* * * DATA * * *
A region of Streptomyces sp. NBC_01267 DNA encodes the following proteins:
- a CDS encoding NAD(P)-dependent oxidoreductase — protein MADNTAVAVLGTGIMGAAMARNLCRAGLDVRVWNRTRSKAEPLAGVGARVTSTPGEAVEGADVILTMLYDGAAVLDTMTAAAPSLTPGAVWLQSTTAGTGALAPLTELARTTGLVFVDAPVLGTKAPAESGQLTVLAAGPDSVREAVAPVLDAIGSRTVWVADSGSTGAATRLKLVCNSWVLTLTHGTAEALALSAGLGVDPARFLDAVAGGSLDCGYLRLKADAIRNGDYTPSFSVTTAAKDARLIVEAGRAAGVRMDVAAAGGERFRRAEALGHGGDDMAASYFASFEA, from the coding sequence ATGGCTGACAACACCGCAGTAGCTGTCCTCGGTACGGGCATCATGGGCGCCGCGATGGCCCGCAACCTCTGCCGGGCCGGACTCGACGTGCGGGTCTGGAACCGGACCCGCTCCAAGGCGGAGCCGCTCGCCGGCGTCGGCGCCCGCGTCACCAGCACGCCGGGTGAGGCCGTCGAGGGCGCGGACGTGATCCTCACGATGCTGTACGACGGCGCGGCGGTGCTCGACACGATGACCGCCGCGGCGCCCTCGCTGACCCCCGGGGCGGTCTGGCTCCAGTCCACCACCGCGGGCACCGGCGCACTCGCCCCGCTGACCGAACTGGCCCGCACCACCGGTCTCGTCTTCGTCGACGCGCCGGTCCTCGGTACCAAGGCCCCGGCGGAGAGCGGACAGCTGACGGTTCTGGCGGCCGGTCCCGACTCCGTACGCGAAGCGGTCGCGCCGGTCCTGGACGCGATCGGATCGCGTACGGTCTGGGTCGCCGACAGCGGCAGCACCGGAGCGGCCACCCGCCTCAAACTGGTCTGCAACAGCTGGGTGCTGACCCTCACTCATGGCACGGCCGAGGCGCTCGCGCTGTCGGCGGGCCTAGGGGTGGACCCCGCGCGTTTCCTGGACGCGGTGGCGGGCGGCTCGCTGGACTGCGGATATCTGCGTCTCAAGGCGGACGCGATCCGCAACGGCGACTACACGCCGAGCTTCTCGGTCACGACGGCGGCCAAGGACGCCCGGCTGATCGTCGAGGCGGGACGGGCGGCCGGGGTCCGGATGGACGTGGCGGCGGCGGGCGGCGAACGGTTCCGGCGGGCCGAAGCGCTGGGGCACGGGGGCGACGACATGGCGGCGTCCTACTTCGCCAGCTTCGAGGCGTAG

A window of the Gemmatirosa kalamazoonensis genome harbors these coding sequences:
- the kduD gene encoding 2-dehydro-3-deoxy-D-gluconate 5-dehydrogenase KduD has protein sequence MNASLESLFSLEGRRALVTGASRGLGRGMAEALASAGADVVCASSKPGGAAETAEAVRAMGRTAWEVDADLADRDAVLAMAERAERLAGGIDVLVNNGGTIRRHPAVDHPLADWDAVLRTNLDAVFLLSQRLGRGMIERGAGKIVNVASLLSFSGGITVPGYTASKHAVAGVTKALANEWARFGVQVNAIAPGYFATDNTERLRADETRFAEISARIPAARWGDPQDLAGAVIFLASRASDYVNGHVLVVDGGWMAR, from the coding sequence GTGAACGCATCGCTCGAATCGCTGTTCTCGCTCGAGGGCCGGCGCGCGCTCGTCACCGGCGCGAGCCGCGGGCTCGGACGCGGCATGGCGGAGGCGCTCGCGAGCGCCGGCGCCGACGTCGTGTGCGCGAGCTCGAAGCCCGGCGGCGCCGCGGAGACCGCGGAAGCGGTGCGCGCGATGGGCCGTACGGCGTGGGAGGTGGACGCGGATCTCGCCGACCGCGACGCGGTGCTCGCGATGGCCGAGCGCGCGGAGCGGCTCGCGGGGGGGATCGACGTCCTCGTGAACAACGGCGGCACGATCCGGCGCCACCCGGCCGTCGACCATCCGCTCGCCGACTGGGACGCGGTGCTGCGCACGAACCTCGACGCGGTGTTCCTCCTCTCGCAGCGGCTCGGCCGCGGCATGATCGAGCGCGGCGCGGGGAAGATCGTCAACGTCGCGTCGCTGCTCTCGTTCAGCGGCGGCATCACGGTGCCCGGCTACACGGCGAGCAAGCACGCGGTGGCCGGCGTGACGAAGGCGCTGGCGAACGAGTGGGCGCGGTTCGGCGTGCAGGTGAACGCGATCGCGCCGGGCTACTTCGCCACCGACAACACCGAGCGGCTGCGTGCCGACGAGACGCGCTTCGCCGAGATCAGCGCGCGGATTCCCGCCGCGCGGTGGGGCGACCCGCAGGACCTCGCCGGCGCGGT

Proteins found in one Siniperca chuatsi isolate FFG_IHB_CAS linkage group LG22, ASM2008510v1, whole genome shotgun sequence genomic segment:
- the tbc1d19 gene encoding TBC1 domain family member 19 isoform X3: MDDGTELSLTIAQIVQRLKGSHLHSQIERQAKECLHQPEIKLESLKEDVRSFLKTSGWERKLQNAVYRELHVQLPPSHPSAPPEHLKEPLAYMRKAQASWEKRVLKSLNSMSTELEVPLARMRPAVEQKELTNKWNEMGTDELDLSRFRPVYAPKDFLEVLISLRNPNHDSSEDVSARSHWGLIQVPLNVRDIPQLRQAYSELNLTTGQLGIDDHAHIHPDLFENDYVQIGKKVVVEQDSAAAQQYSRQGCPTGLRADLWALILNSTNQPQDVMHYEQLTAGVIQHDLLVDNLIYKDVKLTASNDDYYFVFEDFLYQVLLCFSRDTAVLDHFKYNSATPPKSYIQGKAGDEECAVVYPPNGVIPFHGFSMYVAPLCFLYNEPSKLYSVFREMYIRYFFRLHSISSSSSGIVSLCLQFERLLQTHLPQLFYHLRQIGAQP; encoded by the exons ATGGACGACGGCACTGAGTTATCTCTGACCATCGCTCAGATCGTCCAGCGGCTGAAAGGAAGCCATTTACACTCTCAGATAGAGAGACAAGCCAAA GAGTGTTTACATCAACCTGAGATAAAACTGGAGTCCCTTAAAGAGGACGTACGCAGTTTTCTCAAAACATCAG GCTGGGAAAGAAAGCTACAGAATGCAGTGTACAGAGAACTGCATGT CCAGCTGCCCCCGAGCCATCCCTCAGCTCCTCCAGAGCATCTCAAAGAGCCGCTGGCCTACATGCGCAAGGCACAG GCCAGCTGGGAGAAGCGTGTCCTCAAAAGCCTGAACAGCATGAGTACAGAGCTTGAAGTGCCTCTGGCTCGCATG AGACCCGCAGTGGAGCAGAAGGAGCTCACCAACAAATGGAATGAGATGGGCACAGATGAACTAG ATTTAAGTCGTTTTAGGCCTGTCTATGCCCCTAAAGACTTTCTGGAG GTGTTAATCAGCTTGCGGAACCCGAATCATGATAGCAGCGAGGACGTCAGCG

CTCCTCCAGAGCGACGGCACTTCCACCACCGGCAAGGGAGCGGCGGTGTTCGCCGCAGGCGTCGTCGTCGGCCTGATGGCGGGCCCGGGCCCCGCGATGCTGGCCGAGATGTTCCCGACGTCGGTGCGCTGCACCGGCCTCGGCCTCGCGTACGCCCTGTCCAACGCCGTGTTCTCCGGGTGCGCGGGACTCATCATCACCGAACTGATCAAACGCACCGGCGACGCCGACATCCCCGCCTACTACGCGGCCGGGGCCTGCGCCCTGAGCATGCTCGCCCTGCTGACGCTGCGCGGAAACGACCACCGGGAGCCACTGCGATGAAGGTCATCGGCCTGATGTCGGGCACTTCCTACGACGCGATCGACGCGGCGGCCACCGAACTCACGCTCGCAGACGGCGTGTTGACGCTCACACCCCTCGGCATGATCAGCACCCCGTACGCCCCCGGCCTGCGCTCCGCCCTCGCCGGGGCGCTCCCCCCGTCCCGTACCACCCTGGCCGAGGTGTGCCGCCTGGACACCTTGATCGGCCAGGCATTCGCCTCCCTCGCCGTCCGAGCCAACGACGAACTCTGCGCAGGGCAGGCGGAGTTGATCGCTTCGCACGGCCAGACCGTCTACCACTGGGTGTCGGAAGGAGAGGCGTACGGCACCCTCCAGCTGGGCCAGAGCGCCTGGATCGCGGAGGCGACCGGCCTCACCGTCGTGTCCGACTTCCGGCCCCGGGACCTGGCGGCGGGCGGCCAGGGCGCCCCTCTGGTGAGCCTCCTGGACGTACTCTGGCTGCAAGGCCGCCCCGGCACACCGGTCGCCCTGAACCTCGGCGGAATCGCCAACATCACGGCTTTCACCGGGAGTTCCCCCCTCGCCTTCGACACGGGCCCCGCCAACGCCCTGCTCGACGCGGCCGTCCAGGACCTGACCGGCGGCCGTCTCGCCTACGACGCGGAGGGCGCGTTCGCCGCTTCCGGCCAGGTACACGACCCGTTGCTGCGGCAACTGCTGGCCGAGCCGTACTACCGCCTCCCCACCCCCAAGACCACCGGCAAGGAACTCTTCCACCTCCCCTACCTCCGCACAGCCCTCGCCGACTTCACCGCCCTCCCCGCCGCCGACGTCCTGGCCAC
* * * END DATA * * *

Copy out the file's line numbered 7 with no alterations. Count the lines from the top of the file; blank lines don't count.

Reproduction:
CTCCTCCAGAGCGACGGCACTTCCACCACCGGCAAGGGAGCGGCGGTGTTCGCCGCAGGCGTCGTCGTCGGCCTGATGGCGGGCCCGGGCCCCGCGATGCTGGCCGAGATGTTCCCGACGTCGGTGCGCTGCACCGGCCTCGGCCTCGCGTACGCCCTGTCCAACGCCGTGTTCTCCGGGTGCGCGGGACTCATCATCACCGAACTGATCAAACGCACCGGCGACGCCGACATCCCCGCCTACTACGCGGCCGGGGCCTGCGCCCTGAGCATGCTCGCCCTGCTGACGCTGCGCGGAAACGACCACCGGGAGCCACTGCGATGAAGGTCATCGGCCTGATGTCGGGCACTTCCTACGACGCGATCGACGCGGCGGCCACCGAACTCACGCTCGCAGACGGCGTGTTGACGCTCACACCCCTCGGCATGATCAGCACCCCGTACGCCCCCGGCCTGCGCTCCGCCCTCGCCGGGGCGCTCCCCCCGTCCCGTACCACCCTGGCCGAGGTGTGCCGCCTGGACACCTTGATCGGCCAGGCATTCGCCTCCCTCGCCGTCCGAGCCAACGACGAACTCTGCGCAGGGCAGGCGGAGTTGATCGCTTCGCACGGCCAGACCGTCTACCACTGGGTGTCGGAAGGAGAGGCGTACGGCACCCTCCAGCTGGGCCAGAGCGCCTGGATCGCGGAGGCGACCGGCCTCACCGTCGTGTCCGACTTCCGGCCCCGGGACCTGGCGGCGGGCGGCCAGGGCGCCCCTCTGGTGAGCCTCCTGGACGTACTCTGGCTGCAAGGCCGCCCCGGCACACCGGTCGCCCTGAACCTCGGCGGAATCGCCAACATCACGGCTTTCACCGGGAGTTCCCCCCTCGCCTTCGACACGGGCCCCGCCAACGCCCTGCTCGACGCGGCCGTCCAGGACCTGACCGGCGGCCGTCTCGCCTACGACGCGGAGGGCGCGTTCGCCGCTTCCGGCCAGGTACACGACCCGTTGCTGCGGCAACTGCTGGCCGAGCCGTACTACCGCCTCCCCACCCCCAAGACCACCGGCAAGGAACTCTTCCACCTCCCCTACCTCCGCACAGCCCTCGCCGACTTCACCGCCCTCCCCGCCGCCGACGTCCTGGCCAC